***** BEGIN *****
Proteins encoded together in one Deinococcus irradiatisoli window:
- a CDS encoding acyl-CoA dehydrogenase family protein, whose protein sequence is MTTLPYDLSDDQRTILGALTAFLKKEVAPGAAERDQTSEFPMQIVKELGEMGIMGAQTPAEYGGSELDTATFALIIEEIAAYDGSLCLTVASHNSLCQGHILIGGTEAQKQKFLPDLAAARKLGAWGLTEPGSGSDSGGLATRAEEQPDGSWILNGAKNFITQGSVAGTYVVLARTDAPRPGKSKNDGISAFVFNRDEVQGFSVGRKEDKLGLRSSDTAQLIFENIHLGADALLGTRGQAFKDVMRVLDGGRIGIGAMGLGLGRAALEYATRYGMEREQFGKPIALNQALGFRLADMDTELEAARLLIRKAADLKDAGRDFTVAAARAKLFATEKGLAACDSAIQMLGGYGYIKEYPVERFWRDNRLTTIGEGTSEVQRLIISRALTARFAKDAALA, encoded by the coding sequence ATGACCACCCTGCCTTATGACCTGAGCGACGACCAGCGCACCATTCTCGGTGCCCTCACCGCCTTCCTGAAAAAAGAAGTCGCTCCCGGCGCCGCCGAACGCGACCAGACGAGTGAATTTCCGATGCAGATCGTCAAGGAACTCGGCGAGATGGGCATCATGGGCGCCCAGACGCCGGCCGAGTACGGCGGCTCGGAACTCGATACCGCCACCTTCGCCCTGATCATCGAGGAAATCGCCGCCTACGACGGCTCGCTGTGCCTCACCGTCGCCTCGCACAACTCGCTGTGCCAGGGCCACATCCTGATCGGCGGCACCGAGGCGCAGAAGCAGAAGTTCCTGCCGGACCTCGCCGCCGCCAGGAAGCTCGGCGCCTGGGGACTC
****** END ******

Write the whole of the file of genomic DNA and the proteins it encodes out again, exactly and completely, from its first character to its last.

Proteins encoded together in one Deinococcus irradiatisoli window:
- a CDS encoding acyl-CoA dehydrogenase family protein, whose protein sequence is MTTLPYDLSDDQRTILGALTAFLKKEVAPGAAERDQTSEFPMQIVKELGEMGIMGAQTPAEYGGSELDTATFALIIEEIAAYDGSLCLTVASHNSLCQGHILIGGTEAQKQKFLPDLAAARKLGAWGLTEPGSGSDSGGLATRAEEQPDGSWILNGAKNFITQGSVAGTYVVLARTDAPRPGKSKNDGISAFVFNRDEVQGFSVGRKEDKLGLRSSDTAQLIFENIHLGADALLGTRGQAFKDVMRVLDGGRIGIGAMGLGLGRAALEYATRYGMEREQFGKPIALNQALGFRLADMDTELEAARLLIRKAADLKDAGRDFTVAAARAKLFATEKGLAACDSAIQMLGGYGYIKEYPVERFWRDNRLTTIGEGTSEVQRLIISRALTARFAKDAALA, encoded by the coding sequence ATGACCACCCTGCCTTATGACCTGAGCGACGACCAGCGCACCATTCTCGGTGCCCTCACCGCCTTCCTGAAAAAAGAAGTCGCTCCCGGCGCCGCCGAACGCGACCAGACGAGTGAATTTCCGATGCAGATCGTCAAGGAACTCGGCGAGATGGGCATCATGGGCGCCCAGACGCCGGCCGAGTACGGCGGCTCGGAACTCGATACCGCCACCTTCGCCCTGATCATCGAGGAAATCGCCGCCTACGACGGCTCGCTGTGCCTCACCGTCGCCTCGCACAACTCGCTGTGCCAGGGCCACATCCTGATCGGCGGCACCGAGGCGCAGAAGCAGAAGTTCCTGCCGGACCTCGCCGCCGCCAGGAAGCTCGGCGCCTGGGGACTC